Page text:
14. 14. Temporary Authorization for Ammonia <ul><li>If: </li></ul><ul><ul><li>any acute lethality of the effluent is due only to the presence of the un-ionized ammonia in the effluent; </li></ul></ul><ul><ul><li>the maximum concentration of un-ionized ammonia-N in two successive months/quarters exceeds limit, and </li></ul></ul><ul><ul><li>Concentration of un-ionized ammonia meets the Canadian instream surface water quality guideline 100m from the point of discharge </li></ul></ul><ul><li>-> Temporary Authorization to Deposit Un-ionized Ammonia </li></ul><ul><li>The application must be made within 18 months of the Regulations being registered </li></ul><ul><li>Maximum duration is 3 years </li></ul><ul><ul><li>Seems you can keep reapplying </li></ul></ul><ul><ul><li>Must continue to verify meeting instream guideline </li></ul></ul>
    15. 15. Temporary Bypass Authorization <ul><li>For maintenance </li></ul>
    16. 16. Total Residual Chlorine <ul><li>No authorization for TRC </li></ul><ul><ul><li>Presumably because this was the subject to a Notice under CEPA 1999 which had a risk management objective of meeting the same standard by December 15, 2009 </li></ul></ul>
    17. 17. SSOs and CSOs <ul><li>The limits do not apply to SSOs and CSOs </li></ul><ul><li>It is unclear exactly what the requirements are for SSOs are </li></ul><ul><ul><li>Only mention is that information is required in an “identification report” which all facilities must submit </li></ul></ul><ul><li>The 10-, 20- and 30- year timelines re: transitional authorizations are based on a point system, analogous to the “risk points” from the 2007 proposed regulatory framework, which might/could/should [this unclear] include points from a separate schedule for CSOs </li></ul><ul><li>if CSO points (risk) exceed those for WWT, can extend timeline to 30 years. </li></ul>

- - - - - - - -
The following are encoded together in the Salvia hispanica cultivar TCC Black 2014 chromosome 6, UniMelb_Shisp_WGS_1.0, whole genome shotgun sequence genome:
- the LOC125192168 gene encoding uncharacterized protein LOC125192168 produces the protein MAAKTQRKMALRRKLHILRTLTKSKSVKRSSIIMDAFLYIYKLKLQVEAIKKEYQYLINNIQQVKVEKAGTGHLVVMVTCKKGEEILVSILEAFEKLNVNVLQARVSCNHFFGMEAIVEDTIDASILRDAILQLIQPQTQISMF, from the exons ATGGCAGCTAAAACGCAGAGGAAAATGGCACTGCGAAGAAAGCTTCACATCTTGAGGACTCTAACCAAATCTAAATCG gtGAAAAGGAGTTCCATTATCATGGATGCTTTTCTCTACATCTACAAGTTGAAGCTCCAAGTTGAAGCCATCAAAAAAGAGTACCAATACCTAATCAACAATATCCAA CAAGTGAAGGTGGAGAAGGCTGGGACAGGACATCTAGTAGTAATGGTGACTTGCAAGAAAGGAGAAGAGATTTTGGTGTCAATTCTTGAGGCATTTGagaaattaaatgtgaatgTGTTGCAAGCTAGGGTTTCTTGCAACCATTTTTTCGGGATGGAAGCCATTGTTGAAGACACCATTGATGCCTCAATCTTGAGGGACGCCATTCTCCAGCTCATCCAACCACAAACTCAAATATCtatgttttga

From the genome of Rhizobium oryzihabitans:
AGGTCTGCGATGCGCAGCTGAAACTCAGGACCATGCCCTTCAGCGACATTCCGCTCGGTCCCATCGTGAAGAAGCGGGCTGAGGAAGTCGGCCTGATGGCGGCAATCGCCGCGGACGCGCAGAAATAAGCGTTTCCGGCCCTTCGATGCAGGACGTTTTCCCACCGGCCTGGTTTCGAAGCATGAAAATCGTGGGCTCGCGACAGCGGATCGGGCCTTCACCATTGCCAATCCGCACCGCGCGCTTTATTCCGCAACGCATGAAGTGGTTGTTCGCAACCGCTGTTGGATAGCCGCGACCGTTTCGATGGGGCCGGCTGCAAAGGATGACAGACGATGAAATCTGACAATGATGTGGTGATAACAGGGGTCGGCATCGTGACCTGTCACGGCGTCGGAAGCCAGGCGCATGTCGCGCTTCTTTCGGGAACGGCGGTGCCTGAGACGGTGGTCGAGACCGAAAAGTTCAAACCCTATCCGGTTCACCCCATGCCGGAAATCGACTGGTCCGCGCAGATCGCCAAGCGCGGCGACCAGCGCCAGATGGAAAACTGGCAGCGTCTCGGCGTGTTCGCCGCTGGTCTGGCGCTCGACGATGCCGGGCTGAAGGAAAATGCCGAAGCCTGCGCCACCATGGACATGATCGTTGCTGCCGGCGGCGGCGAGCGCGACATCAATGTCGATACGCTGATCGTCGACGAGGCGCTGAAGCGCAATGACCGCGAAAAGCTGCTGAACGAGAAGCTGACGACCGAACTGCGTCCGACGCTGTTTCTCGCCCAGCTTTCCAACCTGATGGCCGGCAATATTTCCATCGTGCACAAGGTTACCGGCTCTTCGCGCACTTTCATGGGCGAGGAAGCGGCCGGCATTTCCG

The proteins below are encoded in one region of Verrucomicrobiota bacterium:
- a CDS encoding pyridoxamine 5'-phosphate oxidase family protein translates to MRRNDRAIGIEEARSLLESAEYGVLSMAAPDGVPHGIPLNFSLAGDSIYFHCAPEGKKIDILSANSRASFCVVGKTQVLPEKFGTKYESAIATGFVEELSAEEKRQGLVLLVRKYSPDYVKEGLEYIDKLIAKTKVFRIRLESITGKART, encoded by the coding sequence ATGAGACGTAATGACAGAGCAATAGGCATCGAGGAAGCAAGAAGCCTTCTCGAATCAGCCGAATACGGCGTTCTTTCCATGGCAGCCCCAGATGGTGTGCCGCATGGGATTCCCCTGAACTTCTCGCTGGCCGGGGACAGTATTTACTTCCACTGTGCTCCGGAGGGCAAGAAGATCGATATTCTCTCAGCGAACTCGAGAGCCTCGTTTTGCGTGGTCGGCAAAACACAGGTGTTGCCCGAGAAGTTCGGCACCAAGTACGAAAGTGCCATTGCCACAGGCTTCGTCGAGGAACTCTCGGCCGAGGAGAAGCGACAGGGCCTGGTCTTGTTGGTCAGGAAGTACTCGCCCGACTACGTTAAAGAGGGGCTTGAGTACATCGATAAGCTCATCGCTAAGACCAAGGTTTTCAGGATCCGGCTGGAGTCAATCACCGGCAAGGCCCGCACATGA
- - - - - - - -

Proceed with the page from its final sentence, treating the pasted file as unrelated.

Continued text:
18. 18. SSOs and CSOs, cont. <ul><li>If/when included in authorization, must submit plan for “elimination” – different from CCME Strategy (which gov’t of Canada signed) </li></ul><ul><li>“ The national standards for combined sewer overflows are: </li></ul><ul><ul><li>no increase in combined sewer overflow frequency due to development or redevelopment, unless it occurs as part of an approved combined sewer overflow management plan; </li></ul></ul><ul><ul><li>no combined sewer overflow discharge during dry weather, except during spring thaw and emergencies; and </li></ul></ul><ul><ul><li>removal of floatable materials where feasible </li></ul></ul><ul><li>The national standards for sanitary sewer overflows are: </li></ul><ul><ul><li>sanitary sewer overflow frequencies will not increase due to development or redevelopment; and </li></ul></ul><ul><ul><li>sanitary sewer overflows will not occur during dry weather, except during spring thaw and emergencies.” </li></ul></ul>